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Pokémon Battle: The Pokémon Company International v Pokémon Pty Ltd

Pokémon is perhaps one of the biggest and long-running franchises in the gaming world. Anyone born in the digital age has heard of or even played a Pokémon game.

Pokémon is a Japanese media franchise founded by Nintendo, Game Freak, and Creatures, originally a series of video games and a trading card game. Pokémon is short for “pocket monsters” where the word is a contraction of two Japanese words, “Poketto” and “Monsut”.

The franchise has its roots in a gaming magazine in the early 1980s in Japan called Game Freak written by Satoshi Tajiri and illustrated by Ken Sugimori. Pokémon is the second largest franchise behind Mario, starting in February 1996 as a Japanese role-playing game where you play a Pokémon trainer travelling the world collecting little pocket monsters and training them in battles with other Pokémon.

As of 2023, there are 1,008 total Pokémon across all nine generations.


The Pokémon Company International (TCPI) is a subsidiary of The Pokémon Company in Japan. The company is responsible for brand management, licensing, and marketing any form of Pokémon Entertainment outside Asia. Pokémon Pty Ltd (PPL), also known as Kotiota Studios, advertised an NFT game called PokéWorld which included characters from the Pokémon franchise.

TCPI sought an urgent injunction from the Federal Court of Australia under the Australian Consumer Law on the basis that the conduct of PPL was misleading or deceptive, giving the false impression that TCPI was affiliated with, associated with, connected in the course of trade with, approved by or otherwise authorized by The Pokémon Company or Nintendo, when that was not the case.

The Case

The central argument in the proceedings was the misleading conduct on the part of the respondents through misrepresenting a relationship with The Pokémon Company and the unauthorized use of characters from the Pokémon franchise.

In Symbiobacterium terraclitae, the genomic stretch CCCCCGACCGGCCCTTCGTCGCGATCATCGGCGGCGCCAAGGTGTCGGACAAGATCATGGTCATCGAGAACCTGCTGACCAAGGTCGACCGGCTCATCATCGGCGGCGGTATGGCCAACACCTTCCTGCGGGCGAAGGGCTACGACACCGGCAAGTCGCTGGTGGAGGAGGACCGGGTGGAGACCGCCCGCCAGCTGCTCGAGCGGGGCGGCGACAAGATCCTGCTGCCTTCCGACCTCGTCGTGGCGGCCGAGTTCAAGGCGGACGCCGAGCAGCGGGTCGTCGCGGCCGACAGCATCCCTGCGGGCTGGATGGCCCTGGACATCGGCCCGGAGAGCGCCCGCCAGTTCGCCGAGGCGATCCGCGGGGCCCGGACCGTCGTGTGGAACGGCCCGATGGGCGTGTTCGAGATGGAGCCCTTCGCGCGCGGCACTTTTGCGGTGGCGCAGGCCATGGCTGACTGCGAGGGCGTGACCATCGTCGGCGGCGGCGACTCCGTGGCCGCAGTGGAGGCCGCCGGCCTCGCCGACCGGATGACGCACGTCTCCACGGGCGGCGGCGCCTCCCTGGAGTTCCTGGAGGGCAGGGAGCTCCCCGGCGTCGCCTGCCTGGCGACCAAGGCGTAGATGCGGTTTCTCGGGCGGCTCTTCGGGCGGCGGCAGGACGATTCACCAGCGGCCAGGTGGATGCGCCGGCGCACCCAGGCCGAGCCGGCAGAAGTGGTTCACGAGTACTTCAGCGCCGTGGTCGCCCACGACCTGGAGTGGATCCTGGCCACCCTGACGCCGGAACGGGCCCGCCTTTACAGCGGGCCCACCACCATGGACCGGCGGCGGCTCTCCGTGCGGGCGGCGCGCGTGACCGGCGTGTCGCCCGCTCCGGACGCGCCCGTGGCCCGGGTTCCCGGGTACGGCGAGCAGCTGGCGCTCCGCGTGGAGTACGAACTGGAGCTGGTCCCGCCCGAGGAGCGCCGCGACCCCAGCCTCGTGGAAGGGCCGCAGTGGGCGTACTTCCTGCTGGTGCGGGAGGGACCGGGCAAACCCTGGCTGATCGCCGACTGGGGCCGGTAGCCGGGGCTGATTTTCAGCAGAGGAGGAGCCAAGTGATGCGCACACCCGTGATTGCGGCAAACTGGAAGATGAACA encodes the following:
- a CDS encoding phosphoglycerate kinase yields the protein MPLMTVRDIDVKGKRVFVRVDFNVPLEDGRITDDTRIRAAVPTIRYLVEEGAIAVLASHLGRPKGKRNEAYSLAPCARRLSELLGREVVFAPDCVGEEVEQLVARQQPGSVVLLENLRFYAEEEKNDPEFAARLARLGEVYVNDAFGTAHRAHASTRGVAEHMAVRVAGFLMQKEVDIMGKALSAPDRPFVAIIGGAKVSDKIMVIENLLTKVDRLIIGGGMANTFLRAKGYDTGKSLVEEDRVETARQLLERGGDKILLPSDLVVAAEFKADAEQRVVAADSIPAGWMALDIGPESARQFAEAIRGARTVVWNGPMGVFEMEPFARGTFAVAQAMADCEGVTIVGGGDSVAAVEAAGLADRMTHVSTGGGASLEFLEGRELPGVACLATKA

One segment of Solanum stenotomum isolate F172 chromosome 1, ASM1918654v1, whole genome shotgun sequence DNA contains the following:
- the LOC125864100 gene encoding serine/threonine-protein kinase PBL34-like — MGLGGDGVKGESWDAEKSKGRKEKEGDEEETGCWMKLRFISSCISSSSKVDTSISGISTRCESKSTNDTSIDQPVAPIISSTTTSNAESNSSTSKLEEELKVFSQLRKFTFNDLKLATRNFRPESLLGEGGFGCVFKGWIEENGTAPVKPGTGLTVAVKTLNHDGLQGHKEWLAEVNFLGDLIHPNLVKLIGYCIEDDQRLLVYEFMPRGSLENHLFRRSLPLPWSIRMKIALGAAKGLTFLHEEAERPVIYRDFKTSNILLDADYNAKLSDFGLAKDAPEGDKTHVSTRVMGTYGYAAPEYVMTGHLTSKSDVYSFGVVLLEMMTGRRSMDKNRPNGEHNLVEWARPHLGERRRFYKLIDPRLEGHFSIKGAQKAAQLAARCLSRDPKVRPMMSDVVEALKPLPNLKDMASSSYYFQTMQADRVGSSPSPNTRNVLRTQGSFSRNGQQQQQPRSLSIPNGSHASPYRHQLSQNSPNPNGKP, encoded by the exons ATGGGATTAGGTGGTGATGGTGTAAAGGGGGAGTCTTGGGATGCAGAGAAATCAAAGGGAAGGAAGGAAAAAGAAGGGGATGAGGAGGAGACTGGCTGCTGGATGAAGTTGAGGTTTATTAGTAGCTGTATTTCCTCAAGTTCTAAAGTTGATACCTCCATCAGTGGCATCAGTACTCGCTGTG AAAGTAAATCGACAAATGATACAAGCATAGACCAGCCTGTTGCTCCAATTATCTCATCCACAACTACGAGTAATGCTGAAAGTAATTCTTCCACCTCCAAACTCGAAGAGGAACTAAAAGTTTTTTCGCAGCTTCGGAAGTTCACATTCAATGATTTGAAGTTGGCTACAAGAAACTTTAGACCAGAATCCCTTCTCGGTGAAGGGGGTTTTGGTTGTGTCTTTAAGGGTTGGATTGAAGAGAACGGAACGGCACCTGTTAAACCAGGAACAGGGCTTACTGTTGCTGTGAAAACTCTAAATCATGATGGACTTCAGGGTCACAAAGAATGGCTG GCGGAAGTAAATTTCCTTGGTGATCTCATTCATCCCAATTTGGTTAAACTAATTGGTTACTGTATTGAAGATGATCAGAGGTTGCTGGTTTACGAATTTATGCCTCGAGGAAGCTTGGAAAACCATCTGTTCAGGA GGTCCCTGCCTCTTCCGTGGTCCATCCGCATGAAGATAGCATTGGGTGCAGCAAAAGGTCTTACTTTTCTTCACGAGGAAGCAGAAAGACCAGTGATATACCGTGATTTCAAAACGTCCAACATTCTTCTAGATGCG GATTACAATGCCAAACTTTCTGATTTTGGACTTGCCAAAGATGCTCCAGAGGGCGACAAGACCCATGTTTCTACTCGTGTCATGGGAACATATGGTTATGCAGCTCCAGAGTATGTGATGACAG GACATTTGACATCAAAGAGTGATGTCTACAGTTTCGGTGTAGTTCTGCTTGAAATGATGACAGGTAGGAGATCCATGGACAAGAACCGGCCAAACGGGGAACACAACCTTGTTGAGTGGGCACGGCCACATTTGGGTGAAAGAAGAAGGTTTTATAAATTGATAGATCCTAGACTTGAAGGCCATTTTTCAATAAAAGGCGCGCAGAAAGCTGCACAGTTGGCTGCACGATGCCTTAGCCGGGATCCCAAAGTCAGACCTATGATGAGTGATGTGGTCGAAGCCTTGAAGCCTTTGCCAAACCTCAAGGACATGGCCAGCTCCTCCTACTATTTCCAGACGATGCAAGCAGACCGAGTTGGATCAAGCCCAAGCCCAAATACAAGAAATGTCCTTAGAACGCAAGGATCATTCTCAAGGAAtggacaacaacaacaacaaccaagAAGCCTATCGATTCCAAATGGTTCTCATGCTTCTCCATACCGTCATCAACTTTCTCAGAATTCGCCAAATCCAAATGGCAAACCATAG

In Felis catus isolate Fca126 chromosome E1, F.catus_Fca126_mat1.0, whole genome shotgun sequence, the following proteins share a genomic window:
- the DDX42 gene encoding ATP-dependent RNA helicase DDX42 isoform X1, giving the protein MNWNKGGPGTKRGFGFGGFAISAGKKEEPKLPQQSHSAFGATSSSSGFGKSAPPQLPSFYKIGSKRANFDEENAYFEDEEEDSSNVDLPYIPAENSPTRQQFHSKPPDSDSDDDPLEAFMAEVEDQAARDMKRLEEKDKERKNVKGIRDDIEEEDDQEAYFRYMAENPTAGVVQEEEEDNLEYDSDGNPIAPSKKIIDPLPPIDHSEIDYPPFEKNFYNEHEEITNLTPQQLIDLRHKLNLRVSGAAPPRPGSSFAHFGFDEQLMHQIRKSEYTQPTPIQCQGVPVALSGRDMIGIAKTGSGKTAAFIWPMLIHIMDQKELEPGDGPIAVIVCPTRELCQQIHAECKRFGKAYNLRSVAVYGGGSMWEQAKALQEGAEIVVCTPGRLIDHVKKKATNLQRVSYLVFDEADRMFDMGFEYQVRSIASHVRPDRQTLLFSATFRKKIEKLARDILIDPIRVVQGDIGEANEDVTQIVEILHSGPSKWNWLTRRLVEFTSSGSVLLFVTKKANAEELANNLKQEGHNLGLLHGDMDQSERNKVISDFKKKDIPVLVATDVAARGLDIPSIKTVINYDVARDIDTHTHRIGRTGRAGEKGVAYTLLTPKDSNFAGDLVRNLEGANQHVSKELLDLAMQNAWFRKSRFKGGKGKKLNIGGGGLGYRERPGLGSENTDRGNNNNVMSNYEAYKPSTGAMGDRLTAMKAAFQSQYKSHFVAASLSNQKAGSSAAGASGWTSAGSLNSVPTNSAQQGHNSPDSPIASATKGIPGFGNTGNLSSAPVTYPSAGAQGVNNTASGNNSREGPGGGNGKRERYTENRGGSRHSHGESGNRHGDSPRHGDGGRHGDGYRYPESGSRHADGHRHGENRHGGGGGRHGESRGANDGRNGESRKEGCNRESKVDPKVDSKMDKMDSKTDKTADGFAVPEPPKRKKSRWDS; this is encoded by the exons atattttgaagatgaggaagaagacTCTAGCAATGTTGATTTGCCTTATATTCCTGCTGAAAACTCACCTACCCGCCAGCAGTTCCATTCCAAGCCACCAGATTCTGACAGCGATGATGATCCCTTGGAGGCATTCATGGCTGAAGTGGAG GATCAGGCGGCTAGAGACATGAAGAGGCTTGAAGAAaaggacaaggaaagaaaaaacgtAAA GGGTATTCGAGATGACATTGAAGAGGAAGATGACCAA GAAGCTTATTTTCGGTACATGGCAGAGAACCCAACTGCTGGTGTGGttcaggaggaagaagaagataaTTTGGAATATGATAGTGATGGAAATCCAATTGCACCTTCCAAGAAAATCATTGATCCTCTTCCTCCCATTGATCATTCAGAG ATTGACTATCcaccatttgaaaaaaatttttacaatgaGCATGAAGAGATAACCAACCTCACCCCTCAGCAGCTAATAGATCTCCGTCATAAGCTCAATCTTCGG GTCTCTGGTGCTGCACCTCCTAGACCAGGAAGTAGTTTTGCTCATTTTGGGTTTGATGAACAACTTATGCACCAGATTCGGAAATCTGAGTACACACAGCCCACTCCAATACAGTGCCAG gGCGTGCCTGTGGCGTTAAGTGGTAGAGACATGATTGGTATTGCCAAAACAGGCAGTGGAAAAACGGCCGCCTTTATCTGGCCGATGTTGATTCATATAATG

The Federal Court agreed and ordered that PPL and Kotiota Studios:

  • stop using the Pokémon name, characters and assets
  • stop representing a relationship with TPCI and that the Pokémon products were legitimately licensed.

Justice Collier observed:

“I am satisfied that a significant proportion of consumers would be misled by the conduct of the respondents into believing that there is a legitimate connection in the course of trade between the [operators of PokeWorld], and [The Pokémon Company]. I am satisfied that if the respondents were to commence operating a game under the name PokeWorld, or selling Pokémon NFTs, a substantial number of consumers and traders would be likely to be deceived into using the PokeWorld game or buying Pokémon NFTs. I further consider that there is a real prospect of reputational risk to [The Pokémon Company] from the conduct of the respondents (both historical and proposed), and that it is likely to suffer damage to its interests should the respondents not be immediately restrained pending final determination of the originating application.”


This decision illustrates the importance of protecting your intellectual property assets, maintaining an active monitoring strategy and taking proactive action to deter the unauthorized use of your proprietary property.

Our Trademark Lawyers in Sydney are Experts when it comes to Registering Trademark or Trademark Opposition Process in Sydney


Alessandra “Max” Maxine, Digital Administrator

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Disclaimer. The material in this post represents general information only and should not be taken to be legal advice.

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